The Ghana Cocoa Board (COCOBOD), has received US$200 million loan facility from a consortium of banks for the take-off of the Productivity Enhancement Programmes (PEPs).
The facility is the first tranche of a US$600 million credit from the banks signed in 2017 to enhance both cultivation of cocoa beans and the processing of same in the country.
Chief Executive Officer of the Board, Joseph Boahen Aidoo, who disclosed this in Accra yesterday at the launch of the syndicated loan facility for the PEPs said the facility has come at a right time to support the cocoa sector.
The facility will among others increase cocoa production through the PEPs, irrigation facilities, the expansion of warehousing capacity, processing and promotion of cocoa consumption, as well as, the creation of a reliable database required for the smooth distribution of inputs to farmers.
“We believe this loan will support us to strengthen the cocoa value chain, help alleviate poverty by increasing productivity and promoting a progressive cocoa consumption environment,” the CEO of COCOBOD said.
According to him, through the Board’s own resources, significant progress has been made in efforts to implement the PEPs to increase yield per hectare to at least 1000 kilograms.
For example the cocoa swollen shoot virus disease control programme which is in its second year in the Western and Eastern Regions, Mr Aidoo said, has seen the rehabilitation of several hectares of diseased farms.
Additionally, Mr Aidoo said the 2020 mass pruning exercise which began two months ago has been excellent; adding that, “We have achieved 100 per cent coverage of farm area, giving more prospects for higher yields.”
He assured the investors that the fund would be used judiciously to achieve the intent behind the programme.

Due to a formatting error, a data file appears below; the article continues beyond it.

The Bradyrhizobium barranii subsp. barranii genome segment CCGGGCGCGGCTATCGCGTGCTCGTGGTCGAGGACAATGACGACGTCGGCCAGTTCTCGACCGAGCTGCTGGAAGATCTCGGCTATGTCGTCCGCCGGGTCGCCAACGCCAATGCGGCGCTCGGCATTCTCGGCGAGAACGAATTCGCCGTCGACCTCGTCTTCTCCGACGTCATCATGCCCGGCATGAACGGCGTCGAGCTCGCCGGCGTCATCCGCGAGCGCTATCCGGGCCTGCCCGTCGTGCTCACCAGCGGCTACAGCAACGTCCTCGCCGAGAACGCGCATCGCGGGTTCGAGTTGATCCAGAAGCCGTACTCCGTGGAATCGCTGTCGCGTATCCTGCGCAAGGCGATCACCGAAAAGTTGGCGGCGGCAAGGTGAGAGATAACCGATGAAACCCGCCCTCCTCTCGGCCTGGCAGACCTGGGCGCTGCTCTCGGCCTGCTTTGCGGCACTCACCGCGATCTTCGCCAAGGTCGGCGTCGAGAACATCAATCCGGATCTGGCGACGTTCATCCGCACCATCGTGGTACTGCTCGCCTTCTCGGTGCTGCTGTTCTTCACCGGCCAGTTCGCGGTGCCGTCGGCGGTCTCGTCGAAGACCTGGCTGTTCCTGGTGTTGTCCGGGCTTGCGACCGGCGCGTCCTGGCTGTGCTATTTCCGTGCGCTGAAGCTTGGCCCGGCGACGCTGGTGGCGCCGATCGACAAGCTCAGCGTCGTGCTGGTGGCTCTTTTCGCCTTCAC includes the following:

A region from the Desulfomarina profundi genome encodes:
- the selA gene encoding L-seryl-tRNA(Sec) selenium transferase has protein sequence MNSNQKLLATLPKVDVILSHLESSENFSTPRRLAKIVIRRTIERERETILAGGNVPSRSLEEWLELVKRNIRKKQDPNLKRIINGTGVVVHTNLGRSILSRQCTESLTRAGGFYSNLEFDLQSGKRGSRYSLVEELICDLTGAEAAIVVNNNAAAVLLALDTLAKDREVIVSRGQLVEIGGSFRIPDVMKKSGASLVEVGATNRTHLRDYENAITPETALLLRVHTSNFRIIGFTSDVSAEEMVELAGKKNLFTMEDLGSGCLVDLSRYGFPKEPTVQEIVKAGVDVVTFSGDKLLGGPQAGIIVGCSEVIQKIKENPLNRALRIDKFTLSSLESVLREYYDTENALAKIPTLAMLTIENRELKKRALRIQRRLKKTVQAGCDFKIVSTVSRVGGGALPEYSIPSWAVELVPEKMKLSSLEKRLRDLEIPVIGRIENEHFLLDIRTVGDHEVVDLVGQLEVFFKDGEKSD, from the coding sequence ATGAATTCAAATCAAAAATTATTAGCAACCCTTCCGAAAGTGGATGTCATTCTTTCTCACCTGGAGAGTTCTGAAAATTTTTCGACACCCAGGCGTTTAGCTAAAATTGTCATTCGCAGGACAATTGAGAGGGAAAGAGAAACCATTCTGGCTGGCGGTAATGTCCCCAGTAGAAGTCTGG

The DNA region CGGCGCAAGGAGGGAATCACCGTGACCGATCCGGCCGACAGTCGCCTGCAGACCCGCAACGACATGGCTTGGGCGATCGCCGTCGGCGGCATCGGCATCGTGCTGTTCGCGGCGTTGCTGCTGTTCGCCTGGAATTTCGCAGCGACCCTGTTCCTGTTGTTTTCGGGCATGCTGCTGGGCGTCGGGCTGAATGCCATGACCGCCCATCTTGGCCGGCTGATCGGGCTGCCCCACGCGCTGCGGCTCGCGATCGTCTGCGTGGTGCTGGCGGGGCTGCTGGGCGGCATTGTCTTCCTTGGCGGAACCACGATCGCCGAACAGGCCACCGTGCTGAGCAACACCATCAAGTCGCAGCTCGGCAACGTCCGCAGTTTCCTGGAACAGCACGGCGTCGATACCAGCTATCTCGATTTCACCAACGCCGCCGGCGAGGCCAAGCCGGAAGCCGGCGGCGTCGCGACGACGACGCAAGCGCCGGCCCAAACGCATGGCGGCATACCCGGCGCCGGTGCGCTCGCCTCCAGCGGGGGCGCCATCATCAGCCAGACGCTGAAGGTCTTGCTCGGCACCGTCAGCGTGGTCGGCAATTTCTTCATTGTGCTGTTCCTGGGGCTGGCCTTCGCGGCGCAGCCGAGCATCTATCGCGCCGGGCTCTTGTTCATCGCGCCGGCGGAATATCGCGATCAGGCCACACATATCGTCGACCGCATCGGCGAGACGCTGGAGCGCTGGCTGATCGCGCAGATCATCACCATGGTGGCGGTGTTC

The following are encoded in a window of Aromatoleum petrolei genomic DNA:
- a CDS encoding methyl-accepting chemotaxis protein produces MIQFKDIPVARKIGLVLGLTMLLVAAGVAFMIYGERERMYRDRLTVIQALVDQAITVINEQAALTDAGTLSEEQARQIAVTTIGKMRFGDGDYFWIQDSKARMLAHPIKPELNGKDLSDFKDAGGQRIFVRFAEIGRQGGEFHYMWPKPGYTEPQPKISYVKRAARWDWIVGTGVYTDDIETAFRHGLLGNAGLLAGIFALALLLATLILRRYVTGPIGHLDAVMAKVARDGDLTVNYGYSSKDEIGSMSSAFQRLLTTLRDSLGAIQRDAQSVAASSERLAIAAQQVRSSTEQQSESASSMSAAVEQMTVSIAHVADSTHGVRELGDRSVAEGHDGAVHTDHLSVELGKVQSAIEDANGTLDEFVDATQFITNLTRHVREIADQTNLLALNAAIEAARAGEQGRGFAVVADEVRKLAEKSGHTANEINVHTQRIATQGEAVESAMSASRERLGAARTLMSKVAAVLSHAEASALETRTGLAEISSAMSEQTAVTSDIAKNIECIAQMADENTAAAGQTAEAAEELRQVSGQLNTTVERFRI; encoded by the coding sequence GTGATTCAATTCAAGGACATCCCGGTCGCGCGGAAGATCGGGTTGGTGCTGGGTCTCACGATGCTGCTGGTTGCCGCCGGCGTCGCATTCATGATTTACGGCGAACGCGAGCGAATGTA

The Minister of Food and Agriculture, Dr Owusu Afriyie Akoto, on his part said in government’s effort to ensure the provision of quality extension services and give farmers equal access to all of its interventions, “we have rolled out a cocoa management system which will enable us have adequate and accurate data of our farmers, farms, licensed buying companies input suppliers and other players in the cocoa value chain”.
The cocoa price volatility on the world market, Dr Akoto said, required that domestic processing was increased to ensure a stable income for farmers.
Linking local production and consumption, he said “amidst the current Coronavirus pandemic, I strongly believe that increased intake of cocoa with high concentration of flavanols and its associated components will help significantly in fighting the disease”.
Mr Yasumichi Araki, the Chief Representative of Japan International Cooperation Agency (JICA), the lead of the Consortium, hoping that the partnership would yield the needed result underscored the need for greater support for the protection of farmers’ livelihoods.
The rest of the firms making up the consortium include the Africa Development Bank, Development Bank of South Africa, Credit Suisse, the Industrial and Commercial Bank of China and Italian investment firm CDP.